339 F2d 761 Lemons v. United States
339 F.2d 761
Leroy LEMONS, Appellant,
UNITED STATES of America, Appellee.
United States Court of Appeals Ninth Circuit.
December 22, 1964.
Certiorari Denied March 15, 1965.
See 85 S.Ct. 1030.
William Richert, Fresno, Cal., for appellant.
William N. Goodwin, U. S. Atty., Michael Hoff, Asst. U. S. Atty., Seattle, Wash., for appellee.
Before BASTIAN [D. C. Circuit Judge sitting by designation], JERTBERG and MERRILL, Circuit Judges.
JERTBERG, Circuit Judge.
Appellant, Leroy Lemons, appeals from a judgment of conviction entered on July 9, 1962, for conspiring to violate 21 U.S. C. § 174.
Trial was to a jury. Other codefendants charged in the same indictment were likewise convicted, including one Ernest "Duke" Arnold, whose conviction was affirmed by this court by decision reported in Arnold v. United States, 9 Cir., 336 F. 2d 347 (1964). The facts of the case are set forth in that opinion and will not be restated here.
This appeal comes to us from the United States District Court for the Western District of Washington, Northern Division.
Appellant and others, including Arnold, were tried in the United States District Court for the Northern District of California, Southern Division, charging conspiracy to violate the same section. Appellant and Arnold were acquitted of that charge in May, 1959.
Appellant specifies as errors:
"(1) Appellant's conviction is invalid because his trial violated the double jeopardy clause of the Fifth Amendment to the national Constitution.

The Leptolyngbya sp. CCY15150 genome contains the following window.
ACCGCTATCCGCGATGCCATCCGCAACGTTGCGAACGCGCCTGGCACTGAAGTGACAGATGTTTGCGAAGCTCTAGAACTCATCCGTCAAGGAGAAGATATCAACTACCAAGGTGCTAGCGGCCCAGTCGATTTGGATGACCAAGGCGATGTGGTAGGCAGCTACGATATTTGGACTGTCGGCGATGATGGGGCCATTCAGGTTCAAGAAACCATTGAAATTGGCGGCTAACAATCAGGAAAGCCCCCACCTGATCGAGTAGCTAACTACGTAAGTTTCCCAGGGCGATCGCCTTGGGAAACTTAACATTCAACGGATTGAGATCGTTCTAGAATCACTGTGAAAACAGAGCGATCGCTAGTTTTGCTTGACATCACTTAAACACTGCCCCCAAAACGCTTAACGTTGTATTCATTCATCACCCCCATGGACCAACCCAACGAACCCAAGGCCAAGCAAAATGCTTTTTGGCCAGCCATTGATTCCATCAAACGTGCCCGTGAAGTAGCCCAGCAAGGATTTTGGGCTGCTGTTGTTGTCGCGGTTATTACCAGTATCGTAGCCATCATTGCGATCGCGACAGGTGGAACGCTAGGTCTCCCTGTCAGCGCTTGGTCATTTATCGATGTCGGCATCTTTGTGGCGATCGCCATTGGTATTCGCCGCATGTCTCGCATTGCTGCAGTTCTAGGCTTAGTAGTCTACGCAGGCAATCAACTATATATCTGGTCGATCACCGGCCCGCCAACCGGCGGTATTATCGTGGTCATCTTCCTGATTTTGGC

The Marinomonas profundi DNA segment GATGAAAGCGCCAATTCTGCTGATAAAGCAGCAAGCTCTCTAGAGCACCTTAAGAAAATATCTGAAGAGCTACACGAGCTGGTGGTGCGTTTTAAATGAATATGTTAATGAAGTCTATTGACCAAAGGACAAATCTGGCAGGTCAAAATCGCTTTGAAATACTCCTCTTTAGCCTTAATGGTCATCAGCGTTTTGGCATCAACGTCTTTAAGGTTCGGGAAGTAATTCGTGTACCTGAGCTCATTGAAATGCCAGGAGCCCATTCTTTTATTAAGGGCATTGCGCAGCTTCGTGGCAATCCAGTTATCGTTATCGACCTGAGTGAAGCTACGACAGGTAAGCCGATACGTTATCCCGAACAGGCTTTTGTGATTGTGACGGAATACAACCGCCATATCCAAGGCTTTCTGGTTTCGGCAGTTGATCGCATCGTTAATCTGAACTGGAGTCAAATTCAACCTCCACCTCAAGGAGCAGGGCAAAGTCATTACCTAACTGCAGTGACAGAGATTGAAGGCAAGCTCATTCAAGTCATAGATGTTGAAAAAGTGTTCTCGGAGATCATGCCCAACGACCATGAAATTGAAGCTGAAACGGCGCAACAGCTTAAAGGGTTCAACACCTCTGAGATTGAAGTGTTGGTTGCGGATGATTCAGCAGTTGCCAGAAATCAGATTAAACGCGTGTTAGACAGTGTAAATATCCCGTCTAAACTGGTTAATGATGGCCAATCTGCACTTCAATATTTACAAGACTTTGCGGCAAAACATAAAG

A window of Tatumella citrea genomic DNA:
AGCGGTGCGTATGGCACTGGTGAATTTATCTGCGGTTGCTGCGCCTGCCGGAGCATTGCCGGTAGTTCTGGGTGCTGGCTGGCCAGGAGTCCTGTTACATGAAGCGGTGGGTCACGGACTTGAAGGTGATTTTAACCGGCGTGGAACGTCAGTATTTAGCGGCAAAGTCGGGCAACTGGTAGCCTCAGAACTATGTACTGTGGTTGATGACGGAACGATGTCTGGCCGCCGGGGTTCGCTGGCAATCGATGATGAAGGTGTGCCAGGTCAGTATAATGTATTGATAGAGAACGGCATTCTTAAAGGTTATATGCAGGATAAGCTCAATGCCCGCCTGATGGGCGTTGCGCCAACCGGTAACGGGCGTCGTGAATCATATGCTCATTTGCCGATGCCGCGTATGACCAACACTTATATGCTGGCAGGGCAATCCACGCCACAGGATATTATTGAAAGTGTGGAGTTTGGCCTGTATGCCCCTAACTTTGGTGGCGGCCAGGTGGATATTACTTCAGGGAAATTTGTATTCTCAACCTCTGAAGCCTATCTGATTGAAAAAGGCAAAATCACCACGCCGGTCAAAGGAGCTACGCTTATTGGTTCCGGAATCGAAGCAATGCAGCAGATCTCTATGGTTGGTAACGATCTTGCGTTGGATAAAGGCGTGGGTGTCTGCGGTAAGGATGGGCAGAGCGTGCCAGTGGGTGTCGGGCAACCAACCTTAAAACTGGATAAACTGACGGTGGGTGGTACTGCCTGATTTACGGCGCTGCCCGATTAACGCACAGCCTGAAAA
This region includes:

"(2) The District Court erroneously denied appellant's motion to strike testimony of Caesar Watson, who was a biased witness.
"(3) The District Court erroneously admitted evidence of a separate conspiracy that was unrelated to the conspiracy that was laid in the indictment.
"(4) The District Court erred in refusing to direct a verdict of acquittal because of prejudicial variation between indictment and proof."
Appellant states in his brief "Although four errors are specified on this appeal, only two are briefed here". The errors briefed are the ones numbered (1) and (2) above.
In respect to errors (3) and (4) above, the appellant states in his brief:
"The third and fourth errors are specified here by appellant, but they are not argued by him in this brief, as he chooses to rely on this court's determination of the questions so raised in its consideration of the appeal of Ernest Arnold to this court from Arnold's conviction after trial as a codefendant with appellant in this case."
Appellant's brief was filed on August 10, 1964. On September 4, 1964, this court filed its decision affirming the conviction of co-defendant Arnold. See Arnold v. United States, supra. In that decision this court held adversely to appellant's specifications of error numbered (1), (3) and (4) above.
Oral argument on appellant's appeal was held on October 12, 1964. No argument was presented by appellant's counsel at that time relating to said specifications of error numbered (3) and (4). We have reviewed our decision in Arnold and in respect to said specifications of error, we adhere to the views expressed in that decision.
In respect to specification of error numbered (1), that appellant's conviction is in violation of the Constitutional provisions against double jeopardy, we likewise adhere to the views expressed on that specification of error as set forth in Arnold v. United States, supra.